How We Tell Our Story

A recent issue of Commonweal magazine contained a column by John Garvey that is worth paying some attention to.

In a piece titled Telling the Christian Story: Make it Humble & Make it Persuasive, Garvey reminds us that we no longer live in world where there is a single shared overarching culture (“no prevailing mythos, no Christendom or Byzantium or Holy Roman Empire”) and that our sense of identity is much more a matter of individual choice than it once was. As he observes, “people experience a sense of choice about belief, whether the belief has to do with faith, politics, ethics, or aesthetics.”

Many long for a return of the world the way it used to be. However, the reality in which we live has important ramifications, that I think are well summed up in the subtitle of his piece. Garvey elaborates:

the church of the future must understand that the status quo ante can’t be restored….We are on new ground, with no recourse to any common surrounding story; nor, given the scandal in all our churches, to any institutional moral authority. The argument now must be humble and persuasive, and the message must be the basic story itself. Does the church remember what that is? Can it tell the story as a matter of life and death, and make it mean something to people who have no reason to believe that bishops or priests have anything to offer?

Sadly, I fear there are some who will scoff at Garvey’s suggestion, who will deride the suggestion that any humility or persuasion is called for, expecting that people ought to simply accept what the church says because it says it.

But there is a hungry world out there, and a lot of people longing to find something that offers meaning. I always have believed Christianity has something real to offer to the world and its people. I think Garvey’s words are important if we want to “get people to pay attention to what Christianity can mean in particular lives.”


2 thoughts on “How We Tell Our Story

  1. Often I find,in the telling,personal experience is essential. The innumerable little miracles and big,which have occurred to me,effectively grace a story. And so much of believing is intertwined with faith. Once on an unexpected mechanical delay out of Minneapolis,I decided to read my Bible on the jumpseat. A young woman from England sitting right in front of my jumpseat asked me,”Do you believe everything in there?” This question struck thunder in my heart. I do not consider myself to be a logically reasoning human,which is a strength and a curse. I stumbled a bit,because I forgot one salient fact: that it is God Himself who changes hearts and minds and not just ourselves. I was not alone in that moment.I wish I had remembered to offer a small prayer for help and guidance. I think I said something about C.S. Lewis,because I so respect and love the way he reasons. The young Englishwoman said to me,”Can’t you just tell me yourself?” I think I could do it now and I hope she met someone who could convey The Way more cogently or C.S. himself. I wonder though,if I was placed there for her,or for the mountain of a woman sitting closeby who leapt up to tell the purser I was trying to convert the entire cabin? She was obviously affected by whatever I said. Maybe something took hold there. I’ll never know.But I agree,the simple telling of it with gentleness,that would respect the dignity of the other person,is key. That,and remembering whose story it is.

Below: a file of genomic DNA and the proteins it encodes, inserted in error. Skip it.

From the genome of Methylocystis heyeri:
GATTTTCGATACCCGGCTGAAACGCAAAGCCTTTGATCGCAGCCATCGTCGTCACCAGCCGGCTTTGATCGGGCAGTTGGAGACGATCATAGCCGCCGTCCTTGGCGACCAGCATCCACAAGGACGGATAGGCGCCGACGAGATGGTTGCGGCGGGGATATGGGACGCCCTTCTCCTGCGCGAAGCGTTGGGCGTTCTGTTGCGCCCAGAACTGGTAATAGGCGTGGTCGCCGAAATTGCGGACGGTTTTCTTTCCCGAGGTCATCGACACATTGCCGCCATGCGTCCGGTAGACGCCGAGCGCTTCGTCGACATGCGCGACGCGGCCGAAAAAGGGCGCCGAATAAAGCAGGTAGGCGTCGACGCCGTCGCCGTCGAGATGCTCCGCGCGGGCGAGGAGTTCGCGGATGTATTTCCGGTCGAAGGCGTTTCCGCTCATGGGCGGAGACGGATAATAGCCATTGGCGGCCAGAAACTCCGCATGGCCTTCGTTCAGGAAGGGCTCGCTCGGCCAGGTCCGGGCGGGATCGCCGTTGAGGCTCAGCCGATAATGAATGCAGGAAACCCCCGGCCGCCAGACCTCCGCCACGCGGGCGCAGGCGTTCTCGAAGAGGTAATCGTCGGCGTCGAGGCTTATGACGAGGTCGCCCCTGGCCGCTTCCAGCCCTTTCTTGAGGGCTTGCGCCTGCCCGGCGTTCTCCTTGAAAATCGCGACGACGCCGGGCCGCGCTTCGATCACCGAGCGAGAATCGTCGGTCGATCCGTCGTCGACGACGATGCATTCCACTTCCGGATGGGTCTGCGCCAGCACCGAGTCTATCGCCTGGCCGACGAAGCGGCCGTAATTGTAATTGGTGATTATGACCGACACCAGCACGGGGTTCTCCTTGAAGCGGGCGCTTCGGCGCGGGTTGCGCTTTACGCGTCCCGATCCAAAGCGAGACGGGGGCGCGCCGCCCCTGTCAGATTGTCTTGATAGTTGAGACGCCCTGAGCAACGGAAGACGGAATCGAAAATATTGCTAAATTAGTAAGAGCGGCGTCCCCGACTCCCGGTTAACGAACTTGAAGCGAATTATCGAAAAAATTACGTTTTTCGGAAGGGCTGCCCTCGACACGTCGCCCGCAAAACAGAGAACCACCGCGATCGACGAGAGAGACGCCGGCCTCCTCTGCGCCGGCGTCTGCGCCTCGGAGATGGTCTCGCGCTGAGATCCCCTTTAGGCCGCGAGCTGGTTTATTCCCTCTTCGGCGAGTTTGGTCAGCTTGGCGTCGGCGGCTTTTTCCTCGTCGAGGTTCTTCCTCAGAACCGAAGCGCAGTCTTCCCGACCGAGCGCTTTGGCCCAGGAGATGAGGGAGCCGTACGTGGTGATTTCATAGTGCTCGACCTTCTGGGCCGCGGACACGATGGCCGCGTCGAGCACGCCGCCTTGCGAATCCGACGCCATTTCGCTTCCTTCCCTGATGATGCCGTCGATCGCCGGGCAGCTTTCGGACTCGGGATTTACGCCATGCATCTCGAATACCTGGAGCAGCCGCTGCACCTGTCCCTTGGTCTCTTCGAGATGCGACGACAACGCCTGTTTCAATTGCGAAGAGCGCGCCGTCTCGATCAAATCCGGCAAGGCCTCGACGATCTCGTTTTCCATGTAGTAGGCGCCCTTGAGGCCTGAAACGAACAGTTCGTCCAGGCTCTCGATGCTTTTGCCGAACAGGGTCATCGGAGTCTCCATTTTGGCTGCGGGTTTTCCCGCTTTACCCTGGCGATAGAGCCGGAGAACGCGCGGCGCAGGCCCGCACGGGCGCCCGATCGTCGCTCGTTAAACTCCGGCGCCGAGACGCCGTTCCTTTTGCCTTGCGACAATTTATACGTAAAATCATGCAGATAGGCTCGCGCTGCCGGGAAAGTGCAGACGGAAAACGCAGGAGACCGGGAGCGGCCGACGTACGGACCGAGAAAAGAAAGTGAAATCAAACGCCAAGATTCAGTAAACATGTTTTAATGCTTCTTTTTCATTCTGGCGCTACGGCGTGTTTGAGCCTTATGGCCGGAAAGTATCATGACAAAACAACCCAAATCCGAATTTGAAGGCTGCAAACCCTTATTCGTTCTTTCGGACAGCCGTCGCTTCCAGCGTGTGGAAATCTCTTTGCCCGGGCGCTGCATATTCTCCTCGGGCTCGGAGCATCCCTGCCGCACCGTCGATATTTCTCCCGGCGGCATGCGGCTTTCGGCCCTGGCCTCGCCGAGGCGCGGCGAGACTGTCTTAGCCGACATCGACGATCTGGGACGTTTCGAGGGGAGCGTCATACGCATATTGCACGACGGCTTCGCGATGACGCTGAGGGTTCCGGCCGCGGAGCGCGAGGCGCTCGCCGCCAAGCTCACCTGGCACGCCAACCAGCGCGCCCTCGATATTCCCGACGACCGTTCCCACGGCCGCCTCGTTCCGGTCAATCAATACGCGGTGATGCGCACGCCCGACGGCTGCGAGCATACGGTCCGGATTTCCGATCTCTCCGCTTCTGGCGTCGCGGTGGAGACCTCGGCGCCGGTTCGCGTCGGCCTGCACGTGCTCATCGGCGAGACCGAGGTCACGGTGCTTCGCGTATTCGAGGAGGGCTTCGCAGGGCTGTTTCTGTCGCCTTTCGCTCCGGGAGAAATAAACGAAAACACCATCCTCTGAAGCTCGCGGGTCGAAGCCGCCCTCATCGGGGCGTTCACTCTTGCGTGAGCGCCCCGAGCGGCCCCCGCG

2. Amen to Renee. I am active with the Cursillo movement. When we give a weekend there are outlines to follow for talks, there are points to be made. And, there are spots for “personal witness” in most of the talks. What do you think actually gets the attention of the participants? What touches them? What do they remember? The personal witness, almost always. They don’t remember the talk or its topic, but they connect with and respond to the speaker’s own story/stories of how God as touched them, worked within them, or used them to touch another person.

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